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South Korean ministry urges the adoption of unique Metaverse legislation.

19-Sep-2022 By: Divya Behl
South Korean ministr

The MSIT found that enforcing outdated regulations acts as a barrier to the development of new ecosystems.

Plans have been made by the South Korean Ministry of Science and ICT (MSIT) to stop enforcing traditional video game laws in the Metaverse. Instead, the ministry decided to release new rules to promote the growth of the developing ecosystem.

South Korea's $200 million investment in the creation of a private Metaverse shows its ambition to access the Web3 and Metaverse ecosystems. Parallel to this endeavour, the MSIT learned that enforcing antiquated laws prevents the growth of new ecosystems.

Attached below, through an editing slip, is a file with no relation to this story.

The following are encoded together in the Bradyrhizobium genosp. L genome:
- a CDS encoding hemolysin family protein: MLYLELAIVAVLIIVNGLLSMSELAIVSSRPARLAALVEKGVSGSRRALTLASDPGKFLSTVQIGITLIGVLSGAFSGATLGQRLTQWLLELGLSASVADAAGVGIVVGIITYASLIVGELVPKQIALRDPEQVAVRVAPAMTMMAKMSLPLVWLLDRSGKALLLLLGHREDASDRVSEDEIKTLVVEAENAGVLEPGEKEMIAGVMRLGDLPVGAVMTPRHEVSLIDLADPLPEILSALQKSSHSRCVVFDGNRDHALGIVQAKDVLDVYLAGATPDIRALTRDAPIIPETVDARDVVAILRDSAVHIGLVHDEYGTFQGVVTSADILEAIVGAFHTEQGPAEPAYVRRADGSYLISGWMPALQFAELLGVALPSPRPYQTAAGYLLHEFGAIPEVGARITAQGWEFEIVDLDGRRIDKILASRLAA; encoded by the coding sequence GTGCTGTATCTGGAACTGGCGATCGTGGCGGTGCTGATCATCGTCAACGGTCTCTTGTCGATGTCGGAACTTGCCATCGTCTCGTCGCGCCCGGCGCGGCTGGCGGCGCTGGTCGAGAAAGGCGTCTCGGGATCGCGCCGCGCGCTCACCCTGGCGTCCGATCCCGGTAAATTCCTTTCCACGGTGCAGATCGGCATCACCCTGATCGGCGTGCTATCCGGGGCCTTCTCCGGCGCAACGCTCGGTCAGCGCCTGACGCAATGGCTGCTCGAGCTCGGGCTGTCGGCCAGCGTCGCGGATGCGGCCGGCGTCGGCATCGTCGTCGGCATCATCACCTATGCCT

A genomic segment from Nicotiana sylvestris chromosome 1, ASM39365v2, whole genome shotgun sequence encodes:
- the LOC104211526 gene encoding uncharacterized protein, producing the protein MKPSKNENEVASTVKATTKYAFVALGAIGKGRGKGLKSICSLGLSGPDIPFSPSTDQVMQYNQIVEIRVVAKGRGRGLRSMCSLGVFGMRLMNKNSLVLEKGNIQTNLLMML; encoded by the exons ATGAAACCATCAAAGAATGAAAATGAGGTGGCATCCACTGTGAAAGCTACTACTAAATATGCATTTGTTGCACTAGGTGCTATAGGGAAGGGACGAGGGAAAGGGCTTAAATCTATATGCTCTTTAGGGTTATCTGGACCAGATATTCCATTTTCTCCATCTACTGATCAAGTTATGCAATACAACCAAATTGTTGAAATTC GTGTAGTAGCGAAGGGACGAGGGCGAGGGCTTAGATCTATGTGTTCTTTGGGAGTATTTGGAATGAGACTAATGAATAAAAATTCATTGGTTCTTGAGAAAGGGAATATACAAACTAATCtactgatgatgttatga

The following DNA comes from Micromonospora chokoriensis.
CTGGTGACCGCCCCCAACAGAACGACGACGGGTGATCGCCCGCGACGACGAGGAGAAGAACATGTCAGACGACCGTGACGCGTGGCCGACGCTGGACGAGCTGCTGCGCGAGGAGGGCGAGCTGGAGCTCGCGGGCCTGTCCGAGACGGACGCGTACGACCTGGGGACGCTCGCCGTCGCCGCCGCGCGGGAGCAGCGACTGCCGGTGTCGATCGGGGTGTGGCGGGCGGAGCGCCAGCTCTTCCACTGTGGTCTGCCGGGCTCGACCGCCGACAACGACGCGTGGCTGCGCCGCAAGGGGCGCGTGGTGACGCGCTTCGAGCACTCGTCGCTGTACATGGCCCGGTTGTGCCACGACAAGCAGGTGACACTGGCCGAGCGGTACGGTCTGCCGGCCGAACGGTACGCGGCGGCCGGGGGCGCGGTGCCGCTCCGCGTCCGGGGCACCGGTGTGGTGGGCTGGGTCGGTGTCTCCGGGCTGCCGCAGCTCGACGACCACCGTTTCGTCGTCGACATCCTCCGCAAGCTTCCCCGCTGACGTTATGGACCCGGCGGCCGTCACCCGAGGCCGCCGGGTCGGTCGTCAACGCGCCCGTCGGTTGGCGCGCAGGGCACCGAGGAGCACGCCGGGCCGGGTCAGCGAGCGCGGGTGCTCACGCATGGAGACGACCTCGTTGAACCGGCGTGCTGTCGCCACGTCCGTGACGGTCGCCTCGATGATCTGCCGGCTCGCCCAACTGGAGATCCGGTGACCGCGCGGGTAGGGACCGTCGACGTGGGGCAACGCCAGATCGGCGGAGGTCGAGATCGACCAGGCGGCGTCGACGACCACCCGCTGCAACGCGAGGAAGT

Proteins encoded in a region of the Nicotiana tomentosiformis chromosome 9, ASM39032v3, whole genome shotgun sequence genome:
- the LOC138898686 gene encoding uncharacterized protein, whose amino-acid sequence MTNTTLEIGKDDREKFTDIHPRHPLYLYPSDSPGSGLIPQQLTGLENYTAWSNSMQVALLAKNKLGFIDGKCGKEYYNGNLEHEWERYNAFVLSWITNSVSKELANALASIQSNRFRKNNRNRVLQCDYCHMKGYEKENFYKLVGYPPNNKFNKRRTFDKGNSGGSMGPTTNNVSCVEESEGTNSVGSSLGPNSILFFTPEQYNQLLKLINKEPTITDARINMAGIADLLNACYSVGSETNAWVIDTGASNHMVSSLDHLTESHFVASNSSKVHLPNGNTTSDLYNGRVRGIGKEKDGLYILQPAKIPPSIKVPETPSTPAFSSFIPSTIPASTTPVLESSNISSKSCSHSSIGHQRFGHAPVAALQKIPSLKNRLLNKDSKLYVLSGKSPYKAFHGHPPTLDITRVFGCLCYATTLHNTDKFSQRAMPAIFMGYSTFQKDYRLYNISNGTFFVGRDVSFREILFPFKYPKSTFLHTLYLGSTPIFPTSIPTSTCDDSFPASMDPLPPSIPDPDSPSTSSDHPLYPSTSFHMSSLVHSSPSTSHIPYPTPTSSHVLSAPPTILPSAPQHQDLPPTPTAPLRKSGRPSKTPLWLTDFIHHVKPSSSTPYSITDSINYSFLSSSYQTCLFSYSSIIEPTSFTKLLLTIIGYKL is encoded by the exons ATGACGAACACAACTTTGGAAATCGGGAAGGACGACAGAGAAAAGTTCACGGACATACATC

In the first meeting of the National Data Policy committee, MSIT said that we would not commit the error of regulating a new service under an existing law. There is still disagreement about whether or not the Metaverse qualifies as a video game.

According to the ministry, new industries like the Metaverse, autonomous vehicles, and OTT streaming services demand the development of new laws. MSIT highlighted concerns about the Metaverse's lack of institutional and legal support preventing industry growth.

In order to support the Web3 industry, members of the National Assembly earlier consented to a formal request for the Metaverse Industry Promotion Act to be passed on September 1.

The South Korean government supports the creation of new technology while continuing to pursue people in charge of maintaining the Terra ecosystem.

Do Kwon, the co-founder and CEO of Terraform Labs, is charged with cheating investors by issuing LUNA and USTC without disclosing to them the possibility that the price of both securities could decline simultaneously.

Kwon's passport as well as the passports of the other Terra employees have been requested to be revoked by the prosecution as a result.

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